One of my clients recently told me how they challenged conventional thinking. They had my company analyze their pre-sales client applications—this is a franchise-like operation. In the comments we discovered some key indicators of a buy or no-buy mindset. As a result, they took action and challenged the way they had always marketed the product. With changes to the messaging and the process, they nearly doubled sales in their next campaign, which was only two weeks after they received our analysis.
When you are examining your customer journey map, be sure to ask what data supports the continuation of doing business in this specific way and where conventional wisdom, industry standards or best practices are prevalent. Documenting these data on the customer journey map will give you a quick, full perspective of the possible opportunities to create a more impactful and efficient customer journey.
Build a support team from outside your organization
Is this a shameless plug to hire consultants? Absolutely not. But if you don’t hire outside experts your probability of success drops like a rock.
When I was running the guest and meeting planner satisfaction program I mentioned above, I actually brought in several different teams. I created a team of teams.
I hired a market research company that specialized in supporting online surveys with data feeds so I could integrate data from our sales and operations systems into our survey responses. This company was actually managed by our text mining technology vendor who built a support team in their office to manage our cloud environment—one of the first of its kind, and now the standard—and to help run statistical analysis that was beyond our internal skillsets. This helped us revolutionize the company’s, and as a result, the industry’s approach to customer experience analysis.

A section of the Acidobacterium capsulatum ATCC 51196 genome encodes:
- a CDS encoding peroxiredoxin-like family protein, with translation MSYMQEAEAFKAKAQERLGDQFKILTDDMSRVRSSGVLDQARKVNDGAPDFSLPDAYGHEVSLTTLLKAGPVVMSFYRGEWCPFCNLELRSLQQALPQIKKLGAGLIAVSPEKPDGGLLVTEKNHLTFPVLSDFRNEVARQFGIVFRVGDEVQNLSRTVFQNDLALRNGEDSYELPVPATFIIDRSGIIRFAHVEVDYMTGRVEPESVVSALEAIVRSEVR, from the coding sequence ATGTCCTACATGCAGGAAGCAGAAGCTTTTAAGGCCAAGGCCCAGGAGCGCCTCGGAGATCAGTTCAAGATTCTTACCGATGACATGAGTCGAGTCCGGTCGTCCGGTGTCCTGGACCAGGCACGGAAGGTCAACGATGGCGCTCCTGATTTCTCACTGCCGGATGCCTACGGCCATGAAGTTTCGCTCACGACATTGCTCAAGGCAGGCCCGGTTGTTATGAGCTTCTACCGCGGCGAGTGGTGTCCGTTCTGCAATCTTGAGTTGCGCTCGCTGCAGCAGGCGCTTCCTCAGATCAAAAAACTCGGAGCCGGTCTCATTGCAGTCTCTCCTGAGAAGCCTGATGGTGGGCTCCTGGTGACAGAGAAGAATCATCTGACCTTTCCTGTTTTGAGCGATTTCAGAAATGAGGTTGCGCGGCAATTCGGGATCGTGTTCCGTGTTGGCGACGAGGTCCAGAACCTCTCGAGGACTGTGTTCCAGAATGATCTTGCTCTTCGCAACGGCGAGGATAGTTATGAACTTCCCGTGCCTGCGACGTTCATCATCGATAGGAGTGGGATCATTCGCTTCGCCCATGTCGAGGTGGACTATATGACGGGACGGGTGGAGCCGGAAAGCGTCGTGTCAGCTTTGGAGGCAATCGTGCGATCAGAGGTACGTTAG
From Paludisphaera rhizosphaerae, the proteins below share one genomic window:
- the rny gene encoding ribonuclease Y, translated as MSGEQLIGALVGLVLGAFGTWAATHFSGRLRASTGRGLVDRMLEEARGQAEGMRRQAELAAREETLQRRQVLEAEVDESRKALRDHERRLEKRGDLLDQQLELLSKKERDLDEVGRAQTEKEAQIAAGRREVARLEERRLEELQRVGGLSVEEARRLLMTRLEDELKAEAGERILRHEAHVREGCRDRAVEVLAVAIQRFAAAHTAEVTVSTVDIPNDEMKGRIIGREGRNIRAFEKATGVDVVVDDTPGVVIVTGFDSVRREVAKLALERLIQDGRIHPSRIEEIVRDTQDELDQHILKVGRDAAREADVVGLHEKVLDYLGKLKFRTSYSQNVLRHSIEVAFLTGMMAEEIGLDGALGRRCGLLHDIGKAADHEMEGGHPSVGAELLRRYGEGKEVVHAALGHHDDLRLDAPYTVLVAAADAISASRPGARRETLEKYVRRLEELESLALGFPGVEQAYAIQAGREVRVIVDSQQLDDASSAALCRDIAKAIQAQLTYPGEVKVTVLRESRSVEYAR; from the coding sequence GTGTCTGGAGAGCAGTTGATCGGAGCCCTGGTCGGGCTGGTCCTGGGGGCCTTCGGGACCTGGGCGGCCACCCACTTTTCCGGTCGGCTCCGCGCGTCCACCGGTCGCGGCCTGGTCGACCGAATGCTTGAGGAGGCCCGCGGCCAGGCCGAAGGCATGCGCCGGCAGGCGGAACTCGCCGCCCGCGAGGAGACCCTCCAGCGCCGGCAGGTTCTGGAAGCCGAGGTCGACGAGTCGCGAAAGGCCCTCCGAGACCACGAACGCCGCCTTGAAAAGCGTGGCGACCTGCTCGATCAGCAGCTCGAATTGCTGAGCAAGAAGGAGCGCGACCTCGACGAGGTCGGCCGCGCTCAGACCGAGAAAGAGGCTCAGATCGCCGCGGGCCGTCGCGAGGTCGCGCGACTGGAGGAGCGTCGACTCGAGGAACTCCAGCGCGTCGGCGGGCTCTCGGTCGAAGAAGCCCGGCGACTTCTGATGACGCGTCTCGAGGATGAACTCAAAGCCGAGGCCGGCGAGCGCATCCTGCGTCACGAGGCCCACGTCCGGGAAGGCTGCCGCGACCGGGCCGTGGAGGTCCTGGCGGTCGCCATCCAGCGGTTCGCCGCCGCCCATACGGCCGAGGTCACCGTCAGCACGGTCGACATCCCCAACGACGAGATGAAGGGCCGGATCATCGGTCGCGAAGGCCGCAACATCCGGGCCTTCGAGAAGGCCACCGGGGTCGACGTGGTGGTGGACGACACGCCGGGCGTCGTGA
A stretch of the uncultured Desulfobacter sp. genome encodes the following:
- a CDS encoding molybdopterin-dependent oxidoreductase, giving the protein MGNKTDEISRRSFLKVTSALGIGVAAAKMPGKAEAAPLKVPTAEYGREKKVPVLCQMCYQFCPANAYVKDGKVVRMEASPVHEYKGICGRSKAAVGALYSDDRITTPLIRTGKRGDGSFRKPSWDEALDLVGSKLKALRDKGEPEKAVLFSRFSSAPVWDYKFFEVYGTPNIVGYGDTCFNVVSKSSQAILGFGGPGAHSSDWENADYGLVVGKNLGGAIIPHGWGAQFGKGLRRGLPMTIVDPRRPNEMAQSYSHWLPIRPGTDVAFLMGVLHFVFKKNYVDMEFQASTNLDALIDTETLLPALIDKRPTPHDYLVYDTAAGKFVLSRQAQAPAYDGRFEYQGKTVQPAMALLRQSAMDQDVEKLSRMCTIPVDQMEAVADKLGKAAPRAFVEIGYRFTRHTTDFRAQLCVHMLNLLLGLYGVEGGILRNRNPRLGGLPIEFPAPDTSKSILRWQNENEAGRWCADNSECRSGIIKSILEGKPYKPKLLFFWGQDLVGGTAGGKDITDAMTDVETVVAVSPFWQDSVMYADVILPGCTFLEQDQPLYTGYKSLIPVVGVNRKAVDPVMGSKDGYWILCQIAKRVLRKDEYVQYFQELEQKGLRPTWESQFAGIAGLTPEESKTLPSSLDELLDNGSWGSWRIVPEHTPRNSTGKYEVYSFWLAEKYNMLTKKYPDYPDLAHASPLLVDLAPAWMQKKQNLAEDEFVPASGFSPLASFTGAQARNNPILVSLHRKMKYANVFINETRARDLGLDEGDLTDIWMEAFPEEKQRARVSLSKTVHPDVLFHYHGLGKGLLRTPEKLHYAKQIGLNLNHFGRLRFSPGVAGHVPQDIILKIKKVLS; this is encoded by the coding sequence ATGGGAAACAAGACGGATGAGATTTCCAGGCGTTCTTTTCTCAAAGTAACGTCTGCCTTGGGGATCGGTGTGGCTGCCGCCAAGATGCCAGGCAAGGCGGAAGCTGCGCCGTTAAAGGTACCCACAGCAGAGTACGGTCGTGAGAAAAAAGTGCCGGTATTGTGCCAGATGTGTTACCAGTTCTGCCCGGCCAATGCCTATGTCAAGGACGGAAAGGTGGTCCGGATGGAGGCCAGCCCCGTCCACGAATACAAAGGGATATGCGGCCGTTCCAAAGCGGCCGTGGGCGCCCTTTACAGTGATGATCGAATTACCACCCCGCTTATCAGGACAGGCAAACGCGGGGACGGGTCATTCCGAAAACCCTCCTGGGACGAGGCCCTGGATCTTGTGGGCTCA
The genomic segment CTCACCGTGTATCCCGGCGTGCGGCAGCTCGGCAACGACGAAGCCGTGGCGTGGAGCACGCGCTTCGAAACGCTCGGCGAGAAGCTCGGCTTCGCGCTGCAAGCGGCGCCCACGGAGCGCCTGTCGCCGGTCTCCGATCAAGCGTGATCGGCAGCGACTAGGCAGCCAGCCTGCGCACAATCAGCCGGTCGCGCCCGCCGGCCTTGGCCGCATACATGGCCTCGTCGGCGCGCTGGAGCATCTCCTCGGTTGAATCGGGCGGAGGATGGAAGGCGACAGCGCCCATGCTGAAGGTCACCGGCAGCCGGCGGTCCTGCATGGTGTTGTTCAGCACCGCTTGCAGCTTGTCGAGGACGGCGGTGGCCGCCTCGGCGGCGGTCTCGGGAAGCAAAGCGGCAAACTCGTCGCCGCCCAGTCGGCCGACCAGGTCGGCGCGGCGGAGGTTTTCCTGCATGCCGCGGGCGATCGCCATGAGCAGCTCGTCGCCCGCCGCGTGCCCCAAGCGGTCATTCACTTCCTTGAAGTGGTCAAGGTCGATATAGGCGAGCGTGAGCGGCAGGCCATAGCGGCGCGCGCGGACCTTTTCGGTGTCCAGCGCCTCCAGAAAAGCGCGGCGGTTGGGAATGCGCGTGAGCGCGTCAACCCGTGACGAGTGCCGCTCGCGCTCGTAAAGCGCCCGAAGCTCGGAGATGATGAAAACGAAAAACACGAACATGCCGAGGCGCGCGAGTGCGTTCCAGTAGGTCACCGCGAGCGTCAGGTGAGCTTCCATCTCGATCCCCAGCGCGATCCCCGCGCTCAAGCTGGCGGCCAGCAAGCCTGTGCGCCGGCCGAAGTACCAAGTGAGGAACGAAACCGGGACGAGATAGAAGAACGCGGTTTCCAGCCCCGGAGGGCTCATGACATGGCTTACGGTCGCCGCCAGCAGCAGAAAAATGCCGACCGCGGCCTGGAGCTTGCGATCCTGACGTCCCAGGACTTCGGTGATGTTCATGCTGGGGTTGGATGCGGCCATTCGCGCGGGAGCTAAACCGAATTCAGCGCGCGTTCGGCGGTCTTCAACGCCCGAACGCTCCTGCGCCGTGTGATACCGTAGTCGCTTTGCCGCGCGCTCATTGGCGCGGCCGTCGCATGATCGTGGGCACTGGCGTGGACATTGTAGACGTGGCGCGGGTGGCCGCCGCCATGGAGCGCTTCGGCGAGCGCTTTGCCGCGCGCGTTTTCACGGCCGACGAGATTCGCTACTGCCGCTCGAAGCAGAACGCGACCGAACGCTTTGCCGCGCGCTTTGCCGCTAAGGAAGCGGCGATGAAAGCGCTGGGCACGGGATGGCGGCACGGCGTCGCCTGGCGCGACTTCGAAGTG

I also brought in a market research company to conduct focus groups and do phone interviews, etc. to bolster our feedback and help us identify the mindset and values of our guests and meeting planners. Then, I hired a customer satisfaction consultant to use that data to generate insights in using a different methodology from the company that collected the data.
Finally, because the customer experience program was so new for me and required massive amounts of focus and clarity to make quick and accurate decisions that impacted millions of customers and had the potential to generate hundreds of millions of dollars, I hired an executive coach out of my own pocket so I could grow into the person I needed to be to create an industry-leading customer experience analysis program.
Incidentally, after all these years I am still a client of the executive coach because I keep pushing the envelope to stay on the leading edge. In fact, because I saw how important this type of coaching is for the leaders who are really creating the customer experience analysis field and the C-Level executives who are changing their companies from product-centric to customer-centric, that I decided to earn my own coach certification. Now I am equipped to guide my own clients through their personal, professional and corporate transformations that are an inevitable part of the journey my clients are on.
One of my clients told me a few weeks ago: “This is why I hired you. You hear things that I didn’t even know I was saying.” We are in the process of journey mapping his ideal clients’ experiences and developing the coaching and training content for his team so they can effectively move the customers’ mindset from where it is to where they want it to be so that they can evoke a unique experience for their customers.
Customer journey mapping is more than…
When you approach your customer journey mapping and your customer feedback analysis with a mindset informed by the ideas I shared above, you will see that customer journey maps are not stagnant, one-and-done documents. They are maps of customer psychology and influence. They are markers of the territory of your customers’ deepest desires and highest aspirations. Customer journey mapping is also a process of self-discovery for you and your team—if you do it right.